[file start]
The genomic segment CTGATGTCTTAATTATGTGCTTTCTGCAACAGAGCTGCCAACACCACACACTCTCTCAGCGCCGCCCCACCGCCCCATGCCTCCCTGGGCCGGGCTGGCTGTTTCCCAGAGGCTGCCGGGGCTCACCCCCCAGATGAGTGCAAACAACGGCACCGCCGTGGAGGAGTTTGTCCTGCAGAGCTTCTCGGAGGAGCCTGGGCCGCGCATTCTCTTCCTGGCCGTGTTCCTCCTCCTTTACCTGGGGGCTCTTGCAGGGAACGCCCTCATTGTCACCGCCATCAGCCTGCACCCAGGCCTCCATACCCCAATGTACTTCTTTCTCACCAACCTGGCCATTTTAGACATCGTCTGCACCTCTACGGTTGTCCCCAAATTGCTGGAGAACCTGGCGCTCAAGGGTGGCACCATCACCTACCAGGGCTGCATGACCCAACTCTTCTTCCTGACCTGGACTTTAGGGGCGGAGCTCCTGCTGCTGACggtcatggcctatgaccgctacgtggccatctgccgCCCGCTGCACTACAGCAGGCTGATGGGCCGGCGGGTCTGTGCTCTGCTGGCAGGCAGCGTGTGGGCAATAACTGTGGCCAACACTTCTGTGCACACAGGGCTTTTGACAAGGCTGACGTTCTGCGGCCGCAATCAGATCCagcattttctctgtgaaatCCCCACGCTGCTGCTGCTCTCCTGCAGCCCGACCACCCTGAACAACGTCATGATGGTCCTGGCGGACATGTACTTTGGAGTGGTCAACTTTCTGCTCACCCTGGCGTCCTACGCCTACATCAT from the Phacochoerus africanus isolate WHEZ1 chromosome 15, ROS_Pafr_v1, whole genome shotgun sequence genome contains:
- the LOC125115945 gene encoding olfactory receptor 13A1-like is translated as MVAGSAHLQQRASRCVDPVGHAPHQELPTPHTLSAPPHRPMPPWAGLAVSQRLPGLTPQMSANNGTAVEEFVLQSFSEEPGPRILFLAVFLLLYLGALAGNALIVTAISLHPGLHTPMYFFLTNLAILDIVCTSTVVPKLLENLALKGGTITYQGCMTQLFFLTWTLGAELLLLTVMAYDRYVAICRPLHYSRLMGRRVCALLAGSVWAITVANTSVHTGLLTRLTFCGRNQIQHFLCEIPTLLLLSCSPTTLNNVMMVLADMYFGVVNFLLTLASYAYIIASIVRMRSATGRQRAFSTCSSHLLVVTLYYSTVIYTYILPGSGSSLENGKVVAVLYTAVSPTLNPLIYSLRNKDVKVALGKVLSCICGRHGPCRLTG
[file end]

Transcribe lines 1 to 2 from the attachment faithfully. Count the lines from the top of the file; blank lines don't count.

The genomic segment CTGATGTCTTAATTATGTGCTTTCTGCAACAGAGCTGCCAACACCACACACTCTCTCAGCGCCGCCCCACCGCCCCATGCCTCCCTGGGCCGGGCTGGCTGTTTCCCAGAGGCTGCCGGGGCTCACCCCCCAGATGAGTGCAAACAACGGCACCGCCGTGGAGGAGTTTGTCCTGCAGAGCTTCTCGGAGGAGCCTGGGCCGCGCATTCTCTTCCTGGCCGTGTTCCTCCTCCTTTACCTGGGGGCTCTTGCAGGGAACGCCCTCATTGTCACCGCCATCAGCCTGCACCCAGGCCTCCATACCCCAATGTACTTCTTTCTCACCAACCTGGCCATTTTAGACATCGTCTGCACCTCTACGGTTGTCCCCAAATTGCTGGAGAACCTGGCGCTCAAGGGTGGCACCATCACCTACCAGGGCTGCATGACCCAACTCTTCTTCCTGACCTGGACTTTAGGGGCGGAGCTCCTGCTGCTGACggtcatggcctatgaccgctacgtggccatctgccgCCCGCTGCACTACAGCAGGCTGATGGGCCGGCGGGTCTGTGCTCTGCTGGCAGGCAGCGTGTGGGCAATAACTGTGGCCAACACTTCTGTGCACACAGGGCTTTTGACAAGGCTGACGTTCTGCGGCCGCAATCAGATCCagcattttctctgtgaaatCCCCACGCTGCTGCTGCTCTCCTGCAGCCCGACCACCCTGAACAACGTCATGATGGTCCTGGCGGACATGTACTTTGGAGTGGTCAACTTTCTGCTCACCCTGGCGTCCTACGCCTACATCAT from the Phacochoerus africanus isolate WHEZ1 chromosome 15, ROS_Pafr_v1, whole genome shotgun sequence genome contains:
- the LOC125115945 gene encoding olfactory receptor 13A1-like is translated as MVAGSAHLQQRASRCVDPVGHAPHQELPTPHTLSAPPHRPMPPWAGLAVSQRLPGLTPQMSANNGTAVEEFVLQSFSEEPGPRILFLAVFLLLYLGALAGNALIVTAISLHPGLHTPMYFFLTNLAILDIVCTSTVVPKLLENLALKGGTITYQGCMTQLFFLTWTLGAELLLLTVMAYDRYVAICRPLHYSRLMGRRVCALLAGSVWAITVANTSVHTGLLTRLTFCGRNQIQHFLCEIPTLLLLSCSPTTLNNVMMVLADMYFGVVNFLLTLASYAYIIASIVRMRSATGRQRAFSTCSSHLLVVTLYYSTVIYTYILPGSGSSLENGKVVAVLYTAVSPTLNPLIYSLRNKDVKVALGKVLSCICGRHGPCRLTG